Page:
In the 2016 presidential election, 94 percent of African-American women voted for Hillary Clinton to become the first woman President of the United States. In 2008, 68.8 percent of black women went to the polls to elect Barack Obama as the first black President. According to the Pew Research Center, black women had the highest voter turnout rate for the first time among all racial, ethnic and gender groups.

Yet, our voter loyalty and prowess are not translating into advancements for black women. We still make 64 cents to every dollar a white man earns. Twice as many black women have no health insurance compared to white women. Black women live five years less than their white counterparts. We also make up 53 percent of the black workforce, but are more likely to work in low wage jobs with no benefits and little possibility for advancement. According to a recent study by the Insight Center for Community Economic Development, single white women in their prime working years—ages 36 to 49—have a median wealth of $42,600 while for black women it is only $5.28. Low earnings also affect Social Security benefits, which is the only source of retirement income for more than 25 percent of black women.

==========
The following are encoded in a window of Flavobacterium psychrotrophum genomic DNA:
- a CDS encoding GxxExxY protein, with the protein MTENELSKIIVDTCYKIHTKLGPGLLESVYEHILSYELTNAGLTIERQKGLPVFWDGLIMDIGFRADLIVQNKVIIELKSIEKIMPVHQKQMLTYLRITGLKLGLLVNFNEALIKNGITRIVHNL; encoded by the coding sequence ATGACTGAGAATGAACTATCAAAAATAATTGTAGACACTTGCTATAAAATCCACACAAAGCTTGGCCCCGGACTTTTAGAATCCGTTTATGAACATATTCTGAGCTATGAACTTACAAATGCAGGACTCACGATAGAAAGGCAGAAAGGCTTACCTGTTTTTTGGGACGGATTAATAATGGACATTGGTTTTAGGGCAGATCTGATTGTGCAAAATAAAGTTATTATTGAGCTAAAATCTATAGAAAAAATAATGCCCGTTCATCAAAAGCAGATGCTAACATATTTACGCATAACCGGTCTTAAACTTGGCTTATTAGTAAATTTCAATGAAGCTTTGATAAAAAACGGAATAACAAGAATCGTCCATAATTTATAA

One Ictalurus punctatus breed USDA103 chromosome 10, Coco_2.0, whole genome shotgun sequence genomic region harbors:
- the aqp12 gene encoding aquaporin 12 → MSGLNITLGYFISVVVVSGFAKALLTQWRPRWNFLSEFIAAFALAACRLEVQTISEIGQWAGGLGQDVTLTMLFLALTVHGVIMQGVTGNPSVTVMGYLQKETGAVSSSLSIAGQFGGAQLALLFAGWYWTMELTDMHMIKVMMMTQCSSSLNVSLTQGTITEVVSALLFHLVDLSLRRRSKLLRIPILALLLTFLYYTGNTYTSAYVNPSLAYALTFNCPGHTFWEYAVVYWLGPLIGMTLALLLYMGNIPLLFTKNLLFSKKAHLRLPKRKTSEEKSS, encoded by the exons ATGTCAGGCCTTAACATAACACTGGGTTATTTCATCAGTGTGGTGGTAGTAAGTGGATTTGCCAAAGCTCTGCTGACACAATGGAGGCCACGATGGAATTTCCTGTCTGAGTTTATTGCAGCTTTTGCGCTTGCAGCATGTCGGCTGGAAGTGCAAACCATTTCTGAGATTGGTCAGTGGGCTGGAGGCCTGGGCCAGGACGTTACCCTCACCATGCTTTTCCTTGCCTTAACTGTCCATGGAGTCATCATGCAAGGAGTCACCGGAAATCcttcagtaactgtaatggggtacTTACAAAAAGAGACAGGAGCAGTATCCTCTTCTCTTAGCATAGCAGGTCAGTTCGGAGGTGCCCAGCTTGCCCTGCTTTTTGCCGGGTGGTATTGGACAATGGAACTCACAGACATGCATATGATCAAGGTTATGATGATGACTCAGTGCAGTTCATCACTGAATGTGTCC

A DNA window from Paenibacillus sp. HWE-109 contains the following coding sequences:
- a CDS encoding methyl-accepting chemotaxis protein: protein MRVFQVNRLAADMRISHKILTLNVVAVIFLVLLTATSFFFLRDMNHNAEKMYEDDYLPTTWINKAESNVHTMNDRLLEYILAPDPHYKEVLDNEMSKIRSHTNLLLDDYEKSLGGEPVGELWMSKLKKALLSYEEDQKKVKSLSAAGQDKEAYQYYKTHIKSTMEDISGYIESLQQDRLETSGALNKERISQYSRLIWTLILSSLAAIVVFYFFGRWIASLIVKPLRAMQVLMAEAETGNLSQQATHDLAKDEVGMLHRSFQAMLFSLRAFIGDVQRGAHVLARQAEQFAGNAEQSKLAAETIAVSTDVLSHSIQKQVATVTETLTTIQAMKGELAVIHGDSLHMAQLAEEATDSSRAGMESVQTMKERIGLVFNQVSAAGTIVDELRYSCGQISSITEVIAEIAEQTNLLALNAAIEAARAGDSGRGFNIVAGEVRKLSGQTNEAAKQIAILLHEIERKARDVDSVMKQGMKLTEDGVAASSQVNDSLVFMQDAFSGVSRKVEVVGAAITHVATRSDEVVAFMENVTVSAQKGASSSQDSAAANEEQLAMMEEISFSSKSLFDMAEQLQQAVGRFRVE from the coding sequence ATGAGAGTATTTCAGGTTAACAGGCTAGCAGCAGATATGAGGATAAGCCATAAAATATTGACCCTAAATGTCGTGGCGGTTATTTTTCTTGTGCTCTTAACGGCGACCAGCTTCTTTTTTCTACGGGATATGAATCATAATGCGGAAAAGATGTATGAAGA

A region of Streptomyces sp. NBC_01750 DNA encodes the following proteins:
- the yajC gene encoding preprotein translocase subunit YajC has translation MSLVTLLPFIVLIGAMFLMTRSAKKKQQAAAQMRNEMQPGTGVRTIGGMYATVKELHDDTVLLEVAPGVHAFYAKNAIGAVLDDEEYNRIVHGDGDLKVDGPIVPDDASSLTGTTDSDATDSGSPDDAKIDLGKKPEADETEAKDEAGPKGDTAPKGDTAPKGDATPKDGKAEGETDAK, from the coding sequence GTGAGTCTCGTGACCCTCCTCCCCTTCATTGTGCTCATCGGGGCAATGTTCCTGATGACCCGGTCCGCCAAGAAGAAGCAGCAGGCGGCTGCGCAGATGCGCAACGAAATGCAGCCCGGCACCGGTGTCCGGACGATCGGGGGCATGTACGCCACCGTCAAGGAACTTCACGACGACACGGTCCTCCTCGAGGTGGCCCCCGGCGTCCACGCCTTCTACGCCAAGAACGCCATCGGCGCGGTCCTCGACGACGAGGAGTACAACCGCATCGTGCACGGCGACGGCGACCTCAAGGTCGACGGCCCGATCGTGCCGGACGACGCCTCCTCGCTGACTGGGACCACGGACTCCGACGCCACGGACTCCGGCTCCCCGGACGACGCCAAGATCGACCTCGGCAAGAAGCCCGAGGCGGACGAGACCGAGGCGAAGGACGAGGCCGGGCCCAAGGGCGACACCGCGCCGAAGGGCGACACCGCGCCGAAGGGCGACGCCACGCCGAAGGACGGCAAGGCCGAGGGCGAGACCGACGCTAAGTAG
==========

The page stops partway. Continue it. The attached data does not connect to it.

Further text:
Nothing is going to change for black people until black women demand their worth and elect into office people who share our values. Ida B. Wells-Barnett, a former slave, knew her value and didn’t hesitate speaking truth to power.